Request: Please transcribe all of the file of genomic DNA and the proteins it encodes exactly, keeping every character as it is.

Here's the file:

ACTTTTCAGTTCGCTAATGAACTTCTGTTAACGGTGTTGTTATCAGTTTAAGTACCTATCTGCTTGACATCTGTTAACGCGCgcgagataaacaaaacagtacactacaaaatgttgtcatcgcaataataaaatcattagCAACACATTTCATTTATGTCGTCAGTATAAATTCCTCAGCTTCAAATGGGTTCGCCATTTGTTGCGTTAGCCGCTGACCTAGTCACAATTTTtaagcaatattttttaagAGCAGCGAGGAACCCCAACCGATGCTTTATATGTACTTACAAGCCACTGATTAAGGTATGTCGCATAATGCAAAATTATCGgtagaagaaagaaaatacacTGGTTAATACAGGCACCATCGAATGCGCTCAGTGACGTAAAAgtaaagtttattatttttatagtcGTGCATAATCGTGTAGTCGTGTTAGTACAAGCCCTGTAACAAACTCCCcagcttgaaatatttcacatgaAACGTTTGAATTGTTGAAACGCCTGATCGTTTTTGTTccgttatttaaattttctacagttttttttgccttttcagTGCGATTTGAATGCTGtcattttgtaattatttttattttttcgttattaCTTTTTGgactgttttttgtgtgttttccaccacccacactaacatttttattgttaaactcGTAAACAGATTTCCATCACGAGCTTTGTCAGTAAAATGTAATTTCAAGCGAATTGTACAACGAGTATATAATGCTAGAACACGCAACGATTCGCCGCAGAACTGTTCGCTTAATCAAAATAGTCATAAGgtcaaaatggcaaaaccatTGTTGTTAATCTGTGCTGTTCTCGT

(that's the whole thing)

ACTTTTCAGTTCGCTAATGAACTTCTGTTAACGGTGTTGTTATCAGTTTAAGTACCTATCTGCTTGACATCTGTTAACGCGCgcgagataaacaaaacagtacactacaaaatgttgtcatcgcaataataaaatcattagCAACACATTTCATTTATGTCGTCAGTATAAATTCCTCAGCTTCAAATGGGTTCGCCATTTGTTGCGTTAGCCGCTGACCTAGTCACAATTTTtaagcaatattttttaagAGCAGCGAGGAACCCCAACCGATGCTTTATATGTACTTACAAGCCACTGATTAAGGTATGTCGCATAATGCAAAATTATCGgtagaagaaagaaaatacacTGGTTAATACAGGCACCATCGAATGCGCTCAGTGACGTAAAAgtaaagtttattatttttatagtcGTGCATAATCGTGTAGTCGTGTTAGTACAAGCCCTGTAACAAACTCCCcagcttgaaatatttcacatgaAACGTTTGAATTGTTGAAACGCCTGATCGTTTTTGTTccgttatttaaattttctacagttttttttgccttttcagTGCGATTTGAATGCTGtcattttgtaattatttttattttttcgttattaCTTTTTGgactgttttttgtgtgttttccaccacccacactaacatttttattgttaaactcGTAAACAGATTTCCATCACGAGCTTTGTCAGTAAAATGTAATTTCAAGCGAATTGTACAACGAGTATATAATGCTAGAACACGCAACGATTCGCCGCAGAACTGTTCGCTTAATCAAAATAGTCATAAGgtcaaaatggcaaaaccatTGTTGTTAATCTGTGCTGTTCTCGT